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BMJ Open. 2016 May 5;6(5):e011871. doi: 10.1136/bmjopen-2016-011871.

Primary care interventions to improve transition of youth with chronic health conditions from paediatric to adult healthcare: a systematic review.

Author information

1
Division of Paediatric Medicine, The Hospital for Sick Children, Toronto, Ontario, Canada.
2
Division of Adolescent Medicine, The Hospital for Sick Children, Toronto, Ontario, Canada Institute of Health Policy, Management, and Evaluation, University of Toronto, Toronto, Ontario, Canada Department of Paediatrics, University of Toronto, Toronto, Ontario, Canada.
3
Division of Paediatric Medicine, The Hospital for Sick Children, Toronto, Ontario, Canada Department of Paediatrics, University of Toronto, Toronto, Ontario, Canada Institute for Clinical Evaluative Sciences, Toronto, Ontario, Canada.
4
Division of Paediatric Medicine, The Hospital for Sick Children, Toronto, Ontario, Canada Department of Paediatrics, University of Toronto, Toronto, Ontario, Canada.
5
Division of Paediatric Medicine, The Hospital for Sick Children, Toronto, Ontario, Canada Institute of Health Policy, Management, and Evaluation, University of Toronto, Toronto, Ontario, Canada Department of Paediatrics, University of Toronto, Toronto, Ontario, Canada Institute for Clinical Evaluative Sciences, Toronto, Ontario, Canada.

Abstract

OBJECTIVE:

To determine effective interventions to improve primary care provider involvement in transitioning youth with chronic conditions from paediatric to adult care.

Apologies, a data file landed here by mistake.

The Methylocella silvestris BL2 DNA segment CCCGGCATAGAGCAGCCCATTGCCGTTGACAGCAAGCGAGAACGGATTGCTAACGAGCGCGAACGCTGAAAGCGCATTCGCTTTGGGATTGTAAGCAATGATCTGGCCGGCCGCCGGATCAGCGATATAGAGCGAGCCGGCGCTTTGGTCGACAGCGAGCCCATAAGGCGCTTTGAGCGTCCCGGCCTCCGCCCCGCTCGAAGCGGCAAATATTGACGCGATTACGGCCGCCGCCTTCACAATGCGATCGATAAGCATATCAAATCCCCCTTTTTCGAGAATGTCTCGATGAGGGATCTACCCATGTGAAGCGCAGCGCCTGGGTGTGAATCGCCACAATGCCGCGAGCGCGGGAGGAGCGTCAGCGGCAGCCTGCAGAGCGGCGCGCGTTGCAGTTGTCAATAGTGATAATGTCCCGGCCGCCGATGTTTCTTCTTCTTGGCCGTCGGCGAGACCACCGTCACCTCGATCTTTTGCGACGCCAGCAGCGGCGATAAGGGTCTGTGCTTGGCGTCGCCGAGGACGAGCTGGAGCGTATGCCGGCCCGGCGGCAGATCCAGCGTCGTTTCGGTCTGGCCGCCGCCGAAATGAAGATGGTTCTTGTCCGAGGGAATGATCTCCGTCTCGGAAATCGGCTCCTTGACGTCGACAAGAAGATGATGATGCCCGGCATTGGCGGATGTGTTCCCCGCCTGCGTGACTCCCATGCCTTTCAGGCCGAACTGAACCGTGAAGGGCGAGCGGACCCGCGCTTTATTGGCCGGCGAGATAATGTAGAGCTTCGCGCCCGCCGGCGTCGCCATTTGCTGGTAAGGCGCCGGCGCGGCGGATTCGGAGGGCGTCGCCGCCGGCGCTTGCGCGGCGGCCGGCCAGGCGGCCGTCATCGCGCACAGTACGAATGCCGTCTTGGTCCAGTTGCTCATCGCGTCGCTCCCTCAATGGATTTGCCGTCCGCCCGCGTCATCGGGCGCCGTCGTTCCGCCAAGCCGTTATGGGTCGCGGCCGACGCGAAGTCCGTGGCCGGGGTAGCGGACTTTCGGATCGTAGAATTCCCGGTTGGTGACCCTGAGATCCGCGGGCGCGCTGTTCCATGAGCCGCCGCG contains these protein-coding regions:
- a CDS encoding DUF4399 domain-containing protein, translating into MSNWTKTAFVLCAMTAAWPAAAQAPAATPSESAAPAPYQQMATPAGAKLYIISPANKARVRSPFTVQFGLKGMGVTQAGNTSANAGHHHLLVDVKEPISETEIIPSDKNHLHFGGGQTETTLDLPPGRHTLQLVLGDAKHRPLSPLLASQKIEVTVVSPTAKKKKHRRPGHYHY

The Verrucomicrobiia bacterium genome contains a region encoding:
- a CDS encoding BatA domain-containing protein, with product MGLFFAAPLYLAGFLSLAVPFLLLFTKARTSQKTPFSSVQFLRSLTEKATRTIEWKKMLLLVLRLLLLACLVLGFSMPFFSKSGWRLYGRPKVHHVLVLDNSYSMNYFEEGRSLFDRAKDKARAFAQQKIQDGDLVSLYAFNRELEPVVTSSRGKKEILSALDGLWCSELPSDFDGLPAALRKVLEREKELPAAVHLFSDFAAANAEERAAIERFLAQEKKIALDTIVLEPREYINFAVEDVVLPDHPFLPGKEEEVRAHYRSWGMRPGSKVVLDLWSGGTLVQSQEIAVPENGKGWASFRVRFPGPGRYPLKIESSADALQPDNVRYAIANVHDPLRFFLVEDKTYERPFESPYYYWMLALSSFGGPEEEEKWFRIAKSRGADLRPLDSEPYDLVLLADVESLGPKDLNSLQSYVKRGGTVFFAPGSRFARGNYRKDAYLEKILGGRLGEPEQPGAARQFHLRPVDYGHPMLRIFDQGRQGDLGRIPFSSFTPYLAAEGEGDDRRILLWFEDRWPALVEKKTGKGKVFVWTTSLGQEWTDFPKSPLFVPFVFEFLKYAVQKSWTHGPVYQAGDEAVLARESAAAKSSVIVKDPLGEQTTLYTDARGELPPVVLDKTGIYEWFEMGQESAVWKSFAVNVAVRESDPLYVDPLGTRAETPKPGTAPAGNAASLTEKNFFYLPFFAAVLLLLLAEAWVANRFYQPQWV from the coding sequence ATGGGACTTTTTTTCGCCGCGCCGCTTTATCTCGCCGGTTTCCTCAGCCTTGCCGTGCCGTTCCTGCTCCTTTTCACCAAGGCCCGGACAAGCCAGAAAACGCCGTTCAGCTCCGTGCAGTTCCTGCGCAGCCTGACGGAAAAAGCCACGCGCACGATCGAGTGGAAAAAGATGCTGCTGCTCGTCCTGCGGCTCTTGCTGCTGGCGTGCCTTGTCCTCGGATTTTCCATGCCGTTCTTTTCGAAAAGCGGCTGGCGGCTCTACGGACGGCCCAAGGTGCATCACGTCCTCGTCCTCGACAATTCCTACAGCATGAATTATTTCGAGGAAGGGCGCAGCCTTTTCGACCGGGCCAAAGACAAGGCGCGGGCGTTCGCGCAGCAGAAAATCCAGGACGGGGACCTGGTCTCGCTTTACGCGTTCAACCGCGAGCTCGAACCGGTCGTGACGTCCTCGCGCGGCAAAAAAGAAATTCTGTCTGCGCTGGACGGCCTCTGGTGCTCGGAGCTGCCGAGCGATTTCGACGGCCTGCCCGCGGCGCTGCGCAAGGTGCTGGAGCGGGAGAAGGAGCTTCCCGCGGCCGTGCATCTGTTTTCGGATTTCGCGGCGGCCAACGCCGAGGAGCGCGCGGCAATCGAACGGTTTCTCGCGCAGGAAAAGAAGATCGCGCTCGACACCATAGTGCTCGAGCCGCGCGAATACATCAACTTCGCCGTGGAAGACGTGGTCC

DESIGN:

Systematic review. Multiple electronic databases were searched including Ovid MEDLINE, EMBASE and Web of Science (from 1 January 1947 to 5 August 2015). Evidence quality was assessed using a 36-point scoring system for disparate study designs.

SETTING:

Studies with paediatric-to-adult transition programmes and interventions involving primary care providers or in primary care settings.

PARTICIPANTS:

Youth aged 16 years and over.

OUTCOMES:

Relevant outcomes were grouped into 3 main domains based on the Triple Aim Framework: experience of care, population health, cost.

RESULTS:

A total of 1888 unique citations were identified, yielding 3 studies for inclusion. Overall, primary care provider roles were not well defined. 2 studies used case managers to facilitate referrals to primary care, and the remaining study was the only 1 situated in a primary care setting. None of the studies examined transition in all 3 Triple Aim Framework domains. The most commonly reported outcomes were in the cost domain.

CONCLUSIONS:

There is limited empiric evidence to guide primary care interventions to improve transition outcomes for youth with chronic conditions. Future research and policy should focus on developing and evaluating coordinated transition interventions to better integrate primary care for high need populations.

KEYWORDS:

PAEDIATRIC-TO-ADULT; PRIMARY CARE; TRANSITION

PMID:
27150188
PMCID:
PMC4861092
DOI:
10.1136/bmjopen-2016-011871
[Indexed for MEDLINE]
Free PMC Article

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